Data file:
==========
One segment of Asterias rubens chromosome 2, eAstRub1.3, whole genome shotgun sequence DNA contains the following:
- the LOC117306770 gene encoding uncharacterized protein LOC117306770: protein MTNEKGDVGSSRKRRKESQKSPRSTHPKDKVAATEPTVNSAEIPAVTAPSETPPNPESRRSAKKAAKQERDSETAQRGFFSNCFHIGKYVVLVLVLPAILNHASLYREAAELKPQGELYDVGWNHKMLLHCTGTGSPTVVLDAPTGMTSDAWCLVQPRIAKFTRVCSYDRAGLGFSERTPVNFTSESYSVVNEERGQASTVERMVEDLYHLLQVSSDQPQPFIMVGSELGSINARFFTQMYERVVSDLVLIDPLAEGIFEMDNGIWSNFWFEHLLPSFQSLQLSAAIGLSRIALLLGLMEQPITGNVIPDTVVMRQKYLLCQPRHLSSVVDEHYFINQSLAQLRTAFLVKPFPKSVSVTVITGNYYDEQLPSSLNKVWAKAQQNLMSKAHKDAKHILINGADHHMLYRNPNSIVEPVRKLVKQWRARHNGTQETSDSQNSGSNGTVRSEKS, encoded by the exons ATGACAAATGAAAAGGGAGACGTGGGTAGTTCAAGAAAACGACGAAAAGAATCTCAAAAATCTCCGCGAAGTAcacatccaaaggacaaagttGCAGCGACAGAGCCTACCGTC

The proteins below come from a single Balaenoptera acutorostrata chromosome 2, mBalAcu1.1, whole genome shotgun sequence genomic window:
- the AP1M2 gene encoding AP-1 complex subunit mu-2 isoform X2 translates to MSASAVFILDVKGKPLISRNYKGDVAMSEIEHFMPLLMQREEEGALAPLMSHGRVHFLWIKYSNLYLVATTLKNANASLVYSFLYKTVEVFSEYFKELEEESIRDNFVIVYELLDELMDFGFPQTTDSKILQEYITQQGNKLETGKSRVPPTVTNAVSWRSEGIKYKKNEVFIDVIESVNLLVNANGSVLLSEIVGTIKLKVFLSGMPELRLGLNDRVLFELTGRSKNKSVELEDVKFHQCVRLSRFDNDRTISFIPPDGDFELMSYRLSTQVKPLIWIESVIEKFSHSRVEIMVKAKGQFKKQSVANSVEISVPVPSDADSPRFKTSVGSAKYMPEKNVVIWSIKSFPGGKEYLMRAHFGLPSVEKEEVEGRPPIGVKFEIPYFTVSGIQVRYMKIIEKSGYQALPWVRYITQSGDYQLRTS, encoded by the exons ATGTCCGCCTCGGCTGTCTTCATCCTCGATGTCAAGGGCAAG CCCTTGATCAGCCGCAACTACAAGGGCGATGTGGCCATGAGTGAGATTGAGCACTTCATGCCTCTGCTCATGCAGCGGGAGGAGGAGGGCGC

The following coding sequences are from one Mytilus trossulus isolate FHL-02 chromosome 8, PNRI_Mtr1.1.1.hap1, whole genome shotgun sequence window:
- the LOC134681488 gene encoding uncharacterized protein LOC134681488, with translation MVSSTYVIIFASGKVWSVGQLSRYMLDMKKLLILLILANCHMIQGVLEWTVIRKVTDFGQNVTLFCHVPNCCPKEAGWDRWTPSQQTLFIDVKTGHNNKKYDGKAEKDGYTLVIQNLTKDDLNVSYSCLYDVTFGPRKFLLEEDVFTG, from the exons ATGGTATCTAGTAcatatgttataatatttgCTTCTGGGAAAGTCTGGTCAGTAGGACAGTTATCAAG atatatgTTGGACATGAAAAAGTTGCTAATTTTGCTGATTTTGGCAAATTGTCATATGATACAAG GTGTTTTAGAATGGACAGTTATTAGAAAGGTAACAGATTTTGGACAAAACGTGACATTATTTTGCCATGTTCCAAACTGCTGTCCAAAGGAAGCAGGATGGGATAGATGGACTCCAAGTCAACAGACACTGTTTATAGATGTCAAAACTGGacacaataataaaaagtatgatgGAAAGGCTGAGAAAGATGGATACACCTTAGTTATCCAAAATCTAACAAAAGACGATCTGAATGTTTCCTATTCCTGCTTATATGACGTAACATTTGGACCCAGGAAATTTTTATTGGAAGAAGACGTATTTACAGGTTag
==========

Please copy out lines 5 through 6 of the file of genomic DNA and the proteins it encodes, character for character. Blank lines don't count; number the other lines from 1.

The following coding sequences are from one Mytilus trossulus isolate FHL-02 chromosome 8, PNRI_Mtr1.1.1.hap1, whole genome shotgun sequence window:
- the LOC134681488 gene encoding uncharacterized protein LOC134681488, with translation MVSSTYVIIFASGKVWSVGQLSRYMLDMKKLLILLILANCHMIQGVLEWTVIRKVTDFGQNVTLFCHVPNCCPKEAGWDRWTPSQQTLFIDVKTGHNNKKYDGKAEKDGYTLVIQNLTKDDLNVSYSCLYDVTFGPRKFLLEEDVFTG, from the exons ATGGTATCTAGTAcatatgttataatatttgCTTCTGGGAAAGTCTGGTCAGTAGGACAGTTATCAAG atatatgTTGGACATGAAAAAGTTGCTAATTTTGCTGATTTTGGCAAATTGTCATATGATACAAG GTGTTTTAGAATGGACAGTTATTAGAAAGGTAACAGATTTTGGACAAAACGTGACATTATTTTGCCATGTTCCAAACTGCTGTCCAAAGGAAGCAGGATGGGATAGATGGACTCCAAGTCAACAGACACTGTTTATAGATGTCAAAACTGGacacaataataaaaagtatgatgGAAAGGCTGAGAAAGATGGATACACCTTAGTTATCCAAAATCTAACAAAAGACGATCTGAATGTTTCCTATTCCTGCTTATATGACGTAACATTTGGACCCAGGAAATTTTTATTGGAAGAAGACGTATTTACAGGTTag